Kozlov, Tiafoe, Wiersholm and O'Loughlin Reach Les Petits As Quarterfinals; The Problem with Junior Tennis
A quick update on the action today at Les Petits As, which saw four of the six remaining Americans advance to the singles quarterfinals.
Top seed Stefan Kozlov, No. 2 seed Henrik Wiersholm and unseeded Francis Tiafoe won in straight sets, with Tiafoe beating No. 7 seed Michal Demek of Poland 6-1, 7-5. Eduardo Nava lost to Sasha Merzetti of Italy in today's third round. In the girls draw, No. 16 seed Carolyn Xie lost to top seed Francoise Abanda of Canada 6-2, 6-2. All eight girls matches today were decided in straight sets. No. 8 seed Julia O'Loughlin defeated No. 10 seed Anna Sviripa of Ukraine 6-3, 6-2. Kozlov and Wiersholm, the top seeds in doubles, lost in the quarterfinals to Canadians Alejandro Tabilo and David Volfson 6-1, 7-6(5), leaving four unseeded teams in the semifinals.
For complete draws, see the tournament website.
A couple of days ago, the Wall Street Journal published this article entitled "The Problem with Junior Tennis."
I'm likely to sound defensive about this, because I've centered my working life around junior tennis, but after reading the article, I still haven't figured out what the reporter thinks the problem with junior tennis is.
It seems to boil down to this: There's no guarantee that the winner of the Australian Junior Championships will go on to win Grand Slams as a professional. I personally don't see that as a problem that demands as its solution the elimination of junior slams. If anything the lack of a direct correlation just adds to the excitement of the sport and demonstrates the many mysterious factors that determine professional success.
Probably my biggest objection, after the vaguely defined "problem," is the opening three sentences.
Later this week, one boy and one girl will win junior singles titles here at the Australian Open. There will be trophies, lots of smiles and some breathless talk about the future.That is just so dismissive of players who haven't won a slam, even if they are well-known to casual tennis fans. Jelena Jankovic, Shahar Peer and Viktoria Azarenka, three AO girls champions from the last decade, have fashioned long and successful careers at the top of the professional game. How about Janko Tipsarevic, Marcos Baghdatis and Gael Monfils? Ever heard of them? All have won the Australian Open boys title in the past ten years.
If history is any guide, however, it's probably the last we'll hear from them.
Despite the denigrating tone, there are some interesting kernels in the article that would stand on their own if expanded upon. It touches on the fact that the Australian Open Junior Championships attract the weakest fields of the four junior slams, a problem the senior event had for many years. Why did the professional event grow in stature over the years, while the junior event continues to lag? Is it the distance, the expense, the other competitive alternatives this time of year, the fact that if a junior wins it all, he or she knows it's the last we'll hear of them?(a little joke there). Or is it because, excepting the professional players, there are fewer of the coaches, agents, equipment reps, media, etc. that make for maximum exposure for a junior who does make the trip? Lots of good questions that don't get asked or answered.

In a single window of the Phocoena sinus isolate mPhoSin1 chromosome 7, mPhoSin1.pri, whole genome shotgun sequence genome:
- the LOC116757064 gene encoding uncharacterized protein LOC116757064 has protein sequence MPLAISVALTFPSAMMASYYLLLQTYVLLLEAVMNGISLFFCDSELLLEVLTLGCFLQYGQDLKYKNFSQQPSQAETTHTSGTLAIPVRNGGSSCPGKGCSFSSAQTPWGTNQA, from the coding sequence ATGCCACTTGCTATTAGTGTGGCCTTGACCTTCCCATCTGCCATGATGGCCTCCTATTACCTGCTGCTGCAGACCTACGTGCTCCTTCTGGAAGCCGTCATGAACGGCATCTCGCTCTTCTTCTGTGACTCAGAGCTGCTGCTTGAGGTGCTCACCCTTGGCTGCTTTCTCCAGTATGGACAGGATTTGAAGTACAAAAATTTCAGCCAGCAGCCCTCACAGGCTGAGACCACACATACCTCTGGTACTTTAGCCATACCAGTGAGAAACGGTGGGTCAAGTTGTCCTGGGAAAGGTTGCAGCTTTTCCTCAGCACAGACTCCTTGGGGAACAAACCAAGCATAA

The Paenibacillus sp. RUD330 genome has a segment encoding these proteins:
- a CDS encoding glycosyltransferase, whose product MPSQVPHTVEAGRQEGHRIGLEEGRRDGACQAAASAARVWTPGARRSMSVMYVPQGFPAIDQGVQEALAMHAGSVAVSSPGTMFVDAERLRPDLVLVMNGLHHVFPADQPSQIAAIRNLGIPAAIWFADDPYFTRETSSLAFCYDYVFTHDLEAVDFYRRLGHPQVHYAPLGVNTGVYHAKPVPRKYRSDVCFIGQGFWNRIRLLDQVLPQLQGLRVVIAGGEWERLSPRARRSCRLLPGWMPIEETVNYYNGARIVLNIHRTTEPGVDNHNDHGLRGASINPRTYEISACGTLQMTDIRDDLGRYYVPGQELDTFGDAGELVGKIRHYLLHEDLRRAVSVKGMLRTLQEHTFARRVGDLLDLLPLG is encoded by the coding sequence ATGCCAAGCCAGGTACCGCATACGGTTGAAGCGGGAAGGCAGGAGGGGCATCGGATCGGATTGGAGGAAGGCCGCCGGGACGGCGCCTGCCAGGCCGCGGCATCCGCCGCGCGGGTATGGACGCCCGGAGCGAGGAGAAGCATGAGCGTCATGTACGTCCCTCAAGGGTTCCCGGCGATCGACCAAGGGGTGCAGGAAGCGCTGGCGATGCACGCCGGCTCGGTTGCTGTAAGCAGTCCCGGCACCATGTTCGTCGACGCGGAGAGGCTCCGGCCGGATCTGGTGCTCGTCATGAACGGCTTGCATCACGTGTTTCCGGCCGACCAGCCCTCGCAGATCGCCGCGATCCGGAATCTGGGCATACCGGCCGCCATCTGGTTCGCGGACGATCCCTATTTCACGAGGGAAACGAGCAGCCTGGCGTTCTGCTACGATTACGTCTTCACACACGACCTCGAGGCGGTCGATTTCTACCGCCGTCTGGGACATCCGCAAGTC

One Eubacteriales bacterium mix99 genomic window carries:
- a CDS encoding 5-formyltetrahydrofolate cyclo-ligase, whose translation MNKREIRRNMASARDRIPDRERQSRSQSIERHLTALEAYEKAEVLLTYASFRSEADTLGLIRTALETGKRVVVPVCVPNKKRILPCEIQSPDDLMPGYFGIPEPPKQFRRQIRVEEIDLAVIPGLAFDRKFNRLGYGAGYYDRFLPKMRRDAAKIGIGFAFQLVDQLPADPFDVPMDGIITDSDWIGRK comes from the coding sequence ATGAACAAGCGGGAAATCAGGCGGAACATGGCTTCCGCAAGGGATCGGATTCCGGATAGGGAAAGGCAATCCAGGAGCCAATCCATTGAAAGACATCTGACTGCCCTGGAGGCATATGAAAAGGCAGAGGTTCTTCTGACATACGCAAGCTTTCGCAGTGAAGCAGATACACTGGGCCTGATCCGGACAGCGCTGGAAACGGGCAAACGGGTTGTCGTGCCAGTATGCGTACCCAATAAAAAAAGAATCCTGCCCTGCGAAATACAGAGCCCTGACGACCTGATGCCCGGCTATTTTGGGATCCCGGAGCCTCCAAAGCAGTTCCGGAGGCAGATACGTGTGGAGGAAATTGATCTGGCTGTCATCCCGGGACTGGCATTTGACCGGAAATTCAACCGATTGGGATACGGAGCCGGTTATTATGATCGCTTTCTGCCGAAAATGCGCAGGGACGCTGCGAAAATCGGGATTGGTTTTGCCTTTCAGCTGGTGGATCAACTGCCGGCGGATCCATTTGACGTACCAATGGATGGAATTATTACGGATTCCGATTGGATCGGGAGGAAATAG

I agree with the premise that players are not ready to compete for slam titles as early in their careers as they once were, but does that really make junior slams obsolete? For girls particularly, who are limited in the number of professional events they can play from age 14-18, the junior slams give them an opportunity to compete with the best of their age group.
Lagardere's John Tobias is quoted as saying "a lot of players choose not to go through the traditional junior route and they're kind of skipping that and starting to play the lower level professional tournaments at a really early age."
This is, of course, the route that most Spanish boys have taken in the past, the most notable of whom is Rafael Nadal. Nadal played only one junior slam--2002 Wimbledon--and was beaten in the semifinals there by Lamine Ouahab of Algeria. He played Futures and Challengers almost exclusively, but on the other hand you have Roger Federer, who played all the junior slams and many, many other lesser junior tournaments, so if there's a true pattern there, I don't think it's an obvious one.
I think junior slams, while perhaps not as fertile an environment as they once were from an agent's perspective, still serve the same mission they did when teens ruled the tennis world. Back then, the article states, "the stars of tomorrow accumulated experience (and occasionally rubbed shoulders with the sport's stars on the practice courts),[and] their junior matches gave organizers an excuse to continue selling grounds passes at a point where a majority of players in the senior draws had already been sent home."
Playing in a junior slam is also a reward for the hard work required to become a world class junior tennis player. After years of playing in front of parents and coaches, it is also chance for a player to gauge his or her comfort level in the spotlight such venues offer, against opponents they often have never played.
I just don't see how any of this is constitutes a "problem."